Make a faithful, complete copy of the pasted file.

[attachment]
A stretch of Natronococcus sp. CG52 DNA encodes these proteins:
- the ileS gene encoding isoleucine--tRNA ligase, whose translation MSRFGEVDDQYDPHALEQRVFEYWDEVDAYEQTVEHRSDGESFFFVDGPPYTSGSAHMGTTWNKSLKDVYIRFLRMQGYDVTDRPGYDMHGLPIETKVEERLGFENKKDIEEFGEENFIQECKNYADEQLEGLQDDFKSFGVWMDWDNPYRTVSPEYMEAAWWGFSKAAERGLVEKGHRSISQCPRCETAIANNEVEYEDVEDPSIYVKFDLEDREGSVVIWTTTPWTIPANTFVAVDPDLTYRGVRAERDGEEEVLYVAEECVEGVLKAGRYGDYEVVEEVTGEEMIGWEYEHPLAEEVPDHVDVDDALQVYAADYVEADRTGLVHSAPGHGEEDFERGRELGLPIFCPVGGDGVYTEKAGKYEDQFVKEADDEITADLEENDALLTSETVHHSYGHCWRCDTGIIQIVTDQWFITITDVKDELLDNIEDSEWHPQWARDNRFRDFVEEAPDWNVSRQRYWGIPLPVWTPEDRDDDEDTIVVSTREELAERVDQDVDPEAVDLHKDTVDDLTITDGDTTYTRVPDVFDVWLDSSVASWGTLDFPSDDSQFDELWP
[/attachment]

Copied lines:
A stretch of Natronococcus sp. CG52 DNA encodes these proteins:
- the ileS gene encoding isoleucine--tRNA ligase, whose translation MSRFGEVDDQYDPHALEQRVFEYWDEVDAYEQTVEHRSDGESFFFVDGPPYTSGSAHMGTTWNKSLKDVYIRFLRMQGYDVTDRPGYDMHGLPIETKVEERLGFENKKDIEEFGEENFIQECKNYADEQLEGLQDDFKSFGVWMDWDNPYRTVSPEYMEAAWWGFSKAAERGLVEKGHRSISQCPRCETAIANNEVEYEDVEDPSIYVKFDLEDREGSVVIWTTTPWTIPANTFVAVDPDLTYRGVRAERDGEEEVLYVAEECVEGVLKAGRYGDYEVVEEVTGEEMIGWEYEHPLAEEVPDHVDVDDALQVYAADYVEADRTGLVHSAPGHGEEDFERGRELGLPIFCPVGGDGVYTEKAGKYEDQFVKEADDEITADLEENDALLTSETVHHSYGHCWRCDTGIIQIVTDQWFITITDVKDELLDNIEDSEWHPQWARDNRFRDFVEEAPDWNVSRQRYWGIPLPVWTPEDRDDDEDTIVVSTREELAERVDQDVDPEAVDLHKDTVDDLTITDGDTTYTRVPDVFDVWLDSSVASWGTLDFPSDDSQFDELWP